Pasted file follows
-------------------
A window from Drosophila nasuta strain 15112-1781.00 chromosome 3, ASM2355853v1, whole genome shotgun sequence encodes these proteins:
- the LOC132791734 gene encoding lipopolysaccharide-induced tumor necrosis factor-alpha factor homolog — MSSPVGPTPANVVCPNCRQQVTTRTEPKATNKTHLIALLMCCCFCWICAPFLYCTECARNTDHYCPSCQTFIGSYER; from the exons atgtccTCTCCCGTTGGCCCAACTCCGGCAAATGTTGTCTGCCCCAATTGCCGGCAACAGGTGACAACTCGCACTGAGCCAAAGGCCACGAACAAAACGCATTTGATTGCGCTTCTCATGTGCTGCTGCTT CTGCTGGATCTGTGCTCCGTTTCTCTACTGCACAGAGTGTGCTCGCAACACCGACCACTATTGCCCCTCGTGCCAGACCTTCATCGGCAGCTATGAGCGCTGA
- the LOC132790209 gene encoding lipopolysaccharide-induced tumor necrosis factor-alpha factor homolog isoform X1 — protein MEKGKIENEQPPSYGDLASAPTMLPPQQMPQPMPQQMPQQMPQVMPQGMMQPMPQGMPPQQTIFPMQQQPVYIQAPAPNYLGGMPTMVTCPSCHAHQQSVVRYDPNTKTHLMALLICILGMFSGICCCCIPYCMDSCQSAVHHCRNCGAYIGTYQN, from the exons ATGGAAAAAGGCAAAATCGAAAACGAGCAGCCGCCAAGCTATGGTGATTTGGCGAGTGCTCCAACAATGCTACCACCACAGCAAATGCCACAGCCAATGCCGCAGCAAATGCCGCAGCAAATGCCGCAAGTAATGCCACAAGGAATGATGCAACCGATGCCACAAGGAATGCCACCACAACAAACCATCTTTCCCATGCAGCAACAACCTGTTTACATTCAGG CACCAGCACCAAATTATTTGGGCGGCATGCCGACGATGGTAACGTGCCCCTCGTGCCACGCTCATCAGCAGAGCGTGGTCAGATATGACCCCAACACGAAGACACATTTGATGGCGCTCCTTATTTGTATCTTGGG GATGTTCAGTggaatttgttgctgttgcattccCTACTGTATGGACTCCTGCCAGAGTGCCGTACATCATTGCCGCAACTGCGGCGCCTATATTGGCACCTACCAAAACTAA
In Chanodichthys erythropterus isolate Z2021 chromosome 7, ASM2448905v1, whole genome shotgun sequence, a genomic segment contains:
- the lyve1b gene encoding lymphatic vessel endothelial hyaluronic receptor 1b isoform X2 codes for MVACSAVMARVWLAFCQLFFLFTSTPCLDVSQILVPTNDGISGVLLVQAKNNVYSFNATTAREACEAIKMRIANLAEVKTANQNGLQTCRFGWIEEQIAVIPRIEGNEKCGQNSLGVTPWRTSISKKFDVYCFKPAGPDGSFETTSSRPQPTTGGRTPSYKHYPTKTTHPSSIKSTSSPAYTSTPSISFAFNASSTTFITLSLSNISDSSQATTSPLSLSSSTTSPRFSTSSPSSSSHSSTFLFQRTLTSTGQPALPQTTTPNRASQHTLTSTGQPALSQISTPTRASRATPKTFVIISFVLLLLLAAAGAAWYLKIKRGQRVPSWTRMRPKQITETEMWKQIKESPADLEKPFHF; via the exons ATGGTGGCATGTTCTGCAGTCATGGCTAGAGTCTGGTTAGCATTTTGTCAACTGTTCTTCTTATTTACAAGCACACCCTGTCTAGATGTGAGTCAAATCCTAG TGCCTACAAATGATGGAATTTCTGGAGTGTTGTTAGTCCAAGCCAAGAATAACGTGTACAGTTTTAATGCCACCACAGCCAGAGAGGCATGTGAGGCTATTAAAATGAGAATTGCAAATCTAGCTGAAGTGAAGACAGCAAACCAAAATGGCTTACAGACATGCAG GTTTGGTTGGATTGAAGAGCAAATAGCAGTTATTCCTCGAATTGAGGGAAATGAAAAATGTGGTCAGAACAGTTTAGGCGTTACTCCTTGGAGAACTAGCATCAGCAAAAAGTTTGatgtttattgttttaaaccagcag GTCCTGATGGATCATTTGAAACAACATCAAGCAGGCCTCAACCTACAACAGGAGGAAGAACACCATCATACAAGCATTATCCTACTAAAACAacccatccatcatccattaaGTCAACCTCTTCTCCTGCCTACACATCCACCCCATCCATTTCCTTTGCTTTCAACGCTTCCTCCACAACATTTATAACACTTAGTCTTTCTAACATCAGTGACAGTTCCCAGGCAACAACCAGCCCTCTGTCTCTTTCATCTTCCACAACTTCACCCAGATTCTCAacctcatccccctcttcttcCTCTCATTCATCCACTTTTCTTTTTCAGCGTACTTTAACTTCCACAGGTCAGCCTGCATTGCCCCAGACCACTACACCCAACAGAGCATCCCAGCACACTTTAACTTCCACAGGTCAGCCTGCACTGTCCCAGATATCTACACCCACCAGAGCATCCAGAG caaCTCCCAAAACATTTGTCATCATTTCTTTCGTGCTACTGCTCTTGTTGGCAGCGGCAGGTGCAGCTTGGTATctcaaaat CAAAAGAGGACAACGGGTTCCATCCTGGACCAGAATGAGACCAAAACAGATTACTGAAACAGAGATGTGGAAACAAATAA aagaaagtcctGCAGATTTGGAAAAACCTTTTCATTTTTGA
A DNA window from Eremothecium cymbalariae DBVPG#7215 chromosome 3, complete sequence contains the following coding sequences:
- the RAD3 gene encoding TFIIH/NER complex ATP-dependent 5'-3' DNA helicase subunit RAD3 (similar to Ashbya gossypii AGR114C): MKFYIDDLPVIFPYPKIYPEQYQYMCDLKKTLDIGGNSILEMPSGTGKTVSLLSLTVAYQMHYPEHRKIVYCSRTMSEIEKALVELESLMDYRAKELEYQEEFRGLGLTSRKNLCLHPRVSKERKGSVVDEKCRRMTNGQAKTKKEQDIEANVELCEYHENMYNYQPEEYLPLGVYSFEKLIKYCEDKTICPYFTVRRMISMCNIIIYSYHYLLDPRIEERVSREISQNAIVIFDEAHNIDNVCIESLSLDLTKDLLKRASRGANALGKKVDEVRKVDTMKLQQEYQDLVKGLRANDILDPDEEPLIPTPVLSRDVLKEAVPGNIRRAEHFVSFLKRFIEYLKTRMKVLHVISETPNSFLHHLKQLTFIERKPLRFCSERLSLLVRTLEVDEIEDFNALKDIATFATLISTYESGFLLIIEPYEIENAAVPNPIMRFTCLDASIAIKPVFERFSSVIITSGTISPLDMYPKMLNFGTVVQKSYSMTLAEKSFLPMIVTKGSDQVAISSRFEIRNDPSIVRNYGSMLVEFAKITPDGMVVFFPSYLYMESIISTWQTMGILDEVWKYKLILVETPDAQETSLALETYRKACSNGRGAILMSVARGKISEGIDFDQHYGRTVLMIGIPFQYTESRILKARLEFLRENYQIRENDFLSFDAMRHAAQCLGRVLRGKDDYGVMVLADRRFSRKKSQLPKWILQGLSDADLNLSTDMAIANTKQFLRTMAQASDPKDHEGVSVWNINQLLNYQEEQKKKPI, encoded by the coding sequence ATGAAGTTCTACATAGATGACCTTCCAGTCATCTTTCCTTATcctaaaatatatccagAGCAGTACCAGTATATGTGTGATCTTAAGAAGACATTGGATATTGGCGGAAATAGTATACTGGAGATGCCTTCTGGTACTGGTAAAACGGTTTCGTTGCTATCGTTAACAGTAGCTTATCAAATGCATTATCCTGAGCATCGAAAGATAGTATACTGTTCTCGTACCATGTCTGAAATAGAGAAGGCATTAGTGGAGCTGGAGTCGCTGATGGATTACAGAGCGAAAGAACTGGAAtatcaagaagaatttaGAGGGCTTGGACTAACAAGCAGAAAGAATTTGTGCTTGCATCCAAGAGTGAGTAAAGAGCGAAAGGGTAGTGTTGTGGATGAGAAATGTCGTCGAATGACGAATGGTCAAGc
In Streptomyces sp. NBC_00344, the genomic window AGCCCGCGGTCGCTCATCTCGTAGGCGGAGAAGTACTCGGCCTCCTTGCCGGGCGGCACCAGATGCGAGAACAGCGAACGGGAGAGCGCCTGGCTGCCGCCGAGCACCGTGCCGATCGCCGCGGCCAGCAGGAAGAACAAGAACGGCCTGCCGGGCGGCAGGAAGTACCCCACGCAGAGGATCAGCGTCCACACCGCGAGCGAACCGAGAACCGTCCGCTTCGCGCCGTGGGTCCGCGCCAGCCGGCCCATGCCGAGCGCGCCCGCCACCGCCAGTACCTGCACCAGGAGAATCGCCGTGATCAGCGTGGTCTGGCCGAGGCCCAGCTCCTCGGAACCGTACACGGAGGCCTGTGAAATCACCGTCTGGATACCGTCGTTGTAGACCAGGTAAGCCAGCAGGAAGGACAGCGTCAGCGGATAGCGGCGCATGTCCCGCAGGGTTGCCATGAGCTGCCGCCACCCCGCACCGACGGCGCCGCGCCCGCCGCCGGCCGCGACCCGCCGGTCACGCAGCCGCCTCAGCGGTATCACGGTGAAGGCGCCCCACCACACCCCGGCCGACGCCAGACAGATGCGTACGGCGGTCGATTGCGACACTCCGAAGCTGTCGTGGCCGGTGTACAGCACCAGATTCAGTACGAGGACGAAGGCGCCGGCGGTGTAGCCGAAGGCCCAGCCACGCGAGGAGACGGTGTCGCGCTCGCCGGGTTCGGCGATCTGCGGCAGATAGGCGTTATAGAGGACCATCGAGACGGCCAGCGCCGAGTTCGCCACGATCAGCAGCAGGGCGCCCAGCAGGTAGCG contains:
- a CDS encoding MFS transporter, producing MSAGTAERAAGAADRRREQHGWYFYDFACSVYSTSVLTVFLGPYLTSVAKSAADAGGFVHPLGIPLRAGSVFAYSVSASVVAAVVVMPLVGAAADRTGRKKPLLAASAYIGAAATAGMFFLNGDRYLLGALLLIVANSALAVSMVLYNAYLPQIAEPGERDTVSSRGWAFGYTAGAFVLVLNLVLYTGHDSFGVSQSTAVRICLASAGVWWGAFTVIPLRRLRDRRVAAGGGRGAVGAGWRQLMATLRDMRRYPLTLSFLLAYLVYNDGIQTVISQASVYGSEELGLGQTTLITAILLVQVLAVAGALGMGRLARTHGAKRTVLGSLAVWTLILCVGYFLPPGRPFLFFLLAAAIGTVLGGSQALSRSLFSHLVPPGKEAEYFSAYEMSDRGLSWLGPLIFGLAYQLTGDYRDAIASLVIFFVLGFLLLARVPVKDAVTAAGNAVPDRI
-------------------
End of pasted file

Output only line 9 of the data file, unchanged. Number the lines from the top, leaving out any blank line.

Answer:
- a CDS encoding MFS transporter, producing MSAGTAERAAGAADRRREQHGWYFYDFACSVYSTSVLTVFLGPYLTSVAKSAADAGGFVHPLGIPLRAGSVFAYSVSASVVAAVVVMPLVGAAADRTGRKKPLLAASAYIGAAATAGMFFLNGDRYLLGALLLIVANSALAVSMVLYNAYLPQIAEPGERDTVSSRGWAFGYTAGAFVLVLNLVLYTGHDSFGVSQSTAVRICLASAGVWWGAFTVIPLRRLRDRRVAAGGGRGAVGAGWRQLMATLRDMRRYPLTLSFLLAYLVYNDGIQTVISQASVYGSEELGLGQTTLITAILLVQVLAVAGALGMGRLARTHGAKRTVLGSLAVWTLILCVGYFLPPGRPFLFFLLAAAIGTVLGGSQALSRSLFSHLVPPGKEAEYFSAYEMSDRGLSWLGPLIFGLAYQLTGDYRDAIASLVIFFVLGFLLLARVPVKDAVTAAGNAVPDRI